GRANADA, Nicaragua—Boomtown fever is often followed by nostalgia for the way of life that just disappeared. Rapid change usually means rapid loss of charm.
Tourism boomtowns are, of course, no exception, and the world brims with overbuilt locations where it’s now impossible to find what led folks to flock there in the first place. (Cabo, can you hear me?)
Nicaragua’s colonial gem of Granada, and its lakeside cobblestone streets, has thankfully not yet lost its character, but it doesn’t take long here to see that nearly every block features a new hotel or a building for sale. If you weren’t familiar with American real estate, you could easily presume that the countless signs around town heralded an upcoming election between two candidates: Re/Max and Coldwell Banker.
In short, come here now—this instant, no delay—before it’s too late.
Astonishingly, it wasn’t that long ago that the travel world considered Central America’s largest country either too dangerous or too underdeveloped to include on any must-see list.
Now, after 20 years of relative stability, it’s hard to find any “hot destinations” guide that omits Nicaragua’s two coasts, volcanoes and lush jungles.
Yet everyone’s first question still remains: Just how safe is it?
Similar to the assessments of other guidebooks, Lonely Planet asserts that Nicaragua “has the lowest crime rate in Central America,” even though it’s the second poorest country in the Western Hemisphere after Haiti. Such a statement could be correct, but there don’t seem to be truly reliable numbers to back it up. In truth, safety in Nicaragua, like most everywhere else, depends largely on common sense and where you travel.
Like most tourists I began my eight-day trip in Managua, the nation’s capital, which contains about 30 percent of Nicaragua’s estimated 5.7 million people and accounts for the lion’s share of the country’s crime. Deep poverty, street gangs and lingering problems from the 1972 earthquake, which destroyed much of the city, make Managua dicey after dark, and potentially unsafe during the day in several spots.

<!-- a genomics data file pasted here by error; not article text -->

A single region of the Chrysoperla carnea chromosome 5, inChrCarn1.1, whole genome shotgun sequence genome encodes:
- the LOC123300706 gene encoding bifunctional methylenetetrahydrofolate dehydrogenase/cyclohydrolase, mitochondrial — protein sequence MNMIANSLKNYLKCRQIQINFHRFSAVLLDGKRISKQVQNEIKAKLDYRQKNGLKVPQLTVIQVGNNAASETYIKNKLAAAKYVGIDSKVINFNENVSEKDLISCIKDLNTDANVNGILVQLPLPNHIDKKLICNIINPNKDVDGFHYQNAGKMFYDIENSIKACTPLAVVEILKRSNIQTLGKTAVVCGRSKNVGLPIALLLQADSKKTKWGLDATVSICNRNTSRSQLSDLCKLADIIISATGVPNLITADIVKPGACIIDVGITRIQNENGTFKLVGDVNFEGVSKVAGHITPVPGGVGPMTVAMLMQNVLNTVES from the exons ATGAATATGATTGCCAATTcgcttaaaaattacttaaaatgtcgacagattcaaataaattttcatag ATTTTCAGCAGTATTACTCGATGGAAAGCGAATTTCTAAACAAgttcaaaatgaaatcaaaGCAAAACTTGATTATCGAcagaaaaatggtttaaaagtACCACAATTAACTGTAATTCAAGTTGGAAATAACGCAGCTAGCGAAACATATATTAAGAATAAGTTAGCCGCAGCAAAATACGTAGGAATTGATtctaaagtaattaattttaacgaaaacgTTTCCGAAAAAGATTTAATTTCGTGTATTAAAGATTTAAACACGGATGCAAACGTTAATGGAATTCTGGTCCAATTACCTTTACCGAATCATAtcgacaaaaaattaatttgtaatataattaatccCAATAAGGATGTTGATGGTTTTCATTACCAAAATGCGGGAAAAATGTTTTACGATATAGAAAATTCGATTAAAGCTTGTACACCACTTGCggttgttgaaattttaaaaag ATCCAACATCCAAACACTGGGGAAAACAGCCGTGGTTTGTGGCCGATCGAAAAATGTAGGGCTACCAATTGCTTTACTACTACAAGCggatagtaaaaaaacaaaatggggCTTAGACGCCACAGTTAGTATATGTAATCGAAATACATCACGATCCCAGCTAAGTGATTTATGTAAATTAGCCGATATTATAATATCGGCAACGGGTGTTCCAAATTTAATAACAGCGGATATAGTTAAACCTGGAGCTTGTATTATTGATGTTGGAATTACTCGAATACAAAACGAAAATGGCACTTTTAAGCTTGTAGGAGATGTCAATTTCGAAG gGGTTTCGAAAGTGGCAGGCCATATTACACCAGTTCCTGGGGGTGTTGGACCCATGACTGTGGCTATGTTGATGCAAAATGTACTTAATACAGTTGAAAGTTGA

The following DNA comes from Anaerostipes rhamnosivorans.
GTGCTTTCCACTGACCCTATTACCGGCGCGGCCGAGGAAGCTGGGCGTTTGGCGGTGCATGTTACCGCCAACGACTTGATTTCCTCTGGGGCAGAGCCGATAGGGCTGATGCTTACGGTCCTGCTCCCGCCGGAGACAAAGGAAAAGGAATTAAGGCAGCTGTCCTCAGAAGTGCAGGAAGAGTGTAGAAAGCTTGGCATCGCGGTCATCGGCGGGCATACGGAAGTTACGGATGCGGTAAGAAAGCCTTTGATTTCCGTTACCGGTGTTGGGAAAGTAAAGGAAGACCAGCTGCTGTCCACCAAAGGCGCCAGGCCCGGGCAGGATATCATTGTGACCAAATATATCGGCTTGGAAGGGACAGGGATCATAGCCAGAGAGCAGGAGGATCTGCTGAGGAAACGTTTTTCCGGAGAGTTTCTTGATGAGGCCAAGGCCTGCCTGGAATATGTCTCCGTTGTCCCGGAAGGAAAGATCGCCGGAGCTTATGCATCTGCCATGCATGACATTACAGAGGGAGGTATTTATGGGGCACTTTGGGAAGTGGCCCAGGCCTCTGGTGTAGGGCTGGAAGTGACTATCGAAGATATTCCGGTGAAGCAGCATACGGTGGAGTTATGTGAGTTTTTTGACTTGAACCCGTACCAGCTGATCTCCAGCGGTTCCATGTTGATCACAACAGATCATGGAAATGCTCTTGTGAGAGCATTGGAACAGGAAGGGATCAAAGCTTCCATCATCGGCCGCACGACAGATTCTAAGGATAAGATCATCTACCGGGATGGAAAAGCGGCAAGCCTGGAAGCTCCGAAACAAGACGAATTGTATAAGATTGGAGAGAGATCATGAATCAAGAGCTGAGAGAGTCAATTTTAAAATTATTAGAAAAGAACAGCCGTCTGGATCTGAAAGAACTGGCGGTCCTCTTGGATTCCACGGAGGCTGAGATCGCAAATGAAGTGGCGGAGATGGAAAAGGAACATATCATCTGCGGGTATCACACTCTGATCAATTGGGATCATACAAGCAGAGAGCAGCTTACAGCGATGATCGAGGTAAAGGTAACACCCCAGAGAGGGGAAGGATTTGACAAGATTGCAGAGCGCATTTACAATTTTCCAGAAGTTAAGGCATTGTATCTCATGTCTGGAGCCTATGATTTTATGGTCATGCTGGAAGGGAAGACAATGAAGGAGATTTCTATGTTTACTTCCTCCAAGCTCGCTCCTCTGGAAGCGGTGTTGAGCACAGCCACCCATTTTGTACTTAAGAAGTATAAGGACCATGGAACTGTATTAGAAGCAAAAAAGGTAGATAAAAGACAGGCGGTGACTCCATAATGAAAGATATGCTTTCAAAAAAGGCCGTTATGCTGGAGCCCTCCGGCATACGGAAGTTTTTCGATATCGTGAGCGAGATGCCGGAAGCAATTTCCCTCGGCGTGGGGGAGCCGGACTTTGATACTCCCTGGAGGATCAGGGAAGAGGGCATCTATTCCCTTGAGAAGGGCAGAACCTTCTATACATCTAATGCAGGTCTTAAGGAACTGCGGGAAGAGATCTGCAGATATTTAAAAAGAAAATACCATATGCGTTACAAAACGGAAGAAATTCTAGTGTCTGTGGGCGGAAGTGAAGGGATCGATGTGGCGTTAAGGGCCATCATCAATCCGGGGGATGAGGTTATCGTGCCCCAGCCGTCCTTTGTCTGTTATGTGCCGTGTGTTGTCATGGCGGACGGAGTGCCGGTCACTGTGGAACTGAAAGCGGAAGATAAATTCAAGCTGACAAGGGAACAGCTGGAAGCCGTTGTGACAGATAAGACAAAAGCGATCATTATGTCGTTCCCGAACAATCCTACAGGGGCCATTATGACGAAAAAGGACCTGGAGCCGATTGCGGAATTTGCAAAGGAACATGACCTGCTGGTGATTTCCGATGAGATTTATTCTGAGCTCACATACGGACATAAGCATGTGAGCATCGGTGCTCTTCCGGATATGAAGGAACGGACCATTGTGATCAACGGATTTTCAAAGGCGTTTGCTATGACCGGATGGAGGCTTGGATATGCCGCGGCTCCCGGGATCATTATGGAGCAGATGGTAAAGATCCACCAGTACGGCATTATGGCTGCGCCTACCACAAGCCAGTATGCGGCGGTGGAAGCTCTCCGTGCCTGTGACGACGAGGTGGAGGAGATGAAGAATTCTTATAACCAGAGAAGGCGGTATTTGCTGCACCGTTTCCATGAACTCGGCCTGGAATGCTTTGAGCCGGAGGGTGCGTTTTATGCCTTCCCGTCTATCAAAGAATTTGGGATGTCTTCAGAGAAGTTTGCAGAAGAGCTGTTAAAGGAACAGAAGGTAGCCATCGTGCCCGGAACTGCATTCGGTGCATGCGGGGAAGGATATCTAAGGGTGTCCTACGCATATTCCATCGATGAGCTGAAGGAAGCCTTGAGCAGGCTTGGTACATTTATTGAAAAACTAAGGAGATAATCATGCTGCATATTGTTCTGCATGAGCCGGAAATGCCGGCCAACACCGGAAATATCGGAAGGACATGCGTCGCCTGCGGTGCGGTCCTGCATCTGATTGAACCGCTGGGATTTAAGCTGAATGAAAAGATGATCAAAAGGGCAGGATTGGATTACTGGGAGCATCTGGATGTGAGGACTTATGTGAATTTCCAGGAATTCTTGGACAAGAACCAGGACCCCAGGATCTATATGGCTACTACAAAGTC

Saying that, tourists often skip Managua anyway and rarely witness much of the city except when exiting the airport for points beyond. It’s often said that the best thing about Managua is leaving it, and it’s a conclusion I came to agree with after spending a couple days there with a local guide. Apart from a handful of decent restaurants, the crumbling (closed) cathedral and the parrots and iguanas you can buy—primarily as pets—at intersections, it held little appeal.
Once outside of Managua I headed toward Leon, about 90 minutes away, and thankfully found there what I hoped Nicaragua would be. Leon’s central square features everything you imagine a former colonial capital would contain: strolling families, shaded benches, food vendors and a stunning church, in this case the Basilica de la Asuncion, Central America’s largest cathedral and one of its most beautiful.
Its white exterior is a bit grimy—but, hey, don’t be too judgmental; consider that construction began when George Washington was just a teenager.
The basilica is only one of a half dozen or so awe-inspiring churches in Leon. And even in the city’s notorious heat—Leon is usually the hottest and driest major Nicaraguan city—the time spent on a self-guided walking tour from church to church proves rewarding and relaxing.
For those not that into navel gazing, check out the nearby beaches to the west, or volcanoes to the east. The swimming spots at the Pacific beaches vary, but some surfers consider the rides the best until you reach Hawaii. Anyone interested in surfing without the waves can take one of several area tours that allow you to slide down one of the volcanoes on a piece of plastic or metal at about 30 m.p.h.—or what feels closer to Mach 3.
Finding an English speaker in Leon is a bit of a challenge, so if you’re without even basic Spanish skills then Granada, my third stop, might be easier to navigate. It, too, brims with authentic experiences and raw vigor—Granada nightclubs are Nicaragua’s most jumping—and for better or worse it is certainly more tourist friendly than its rival Leon, about two hours away.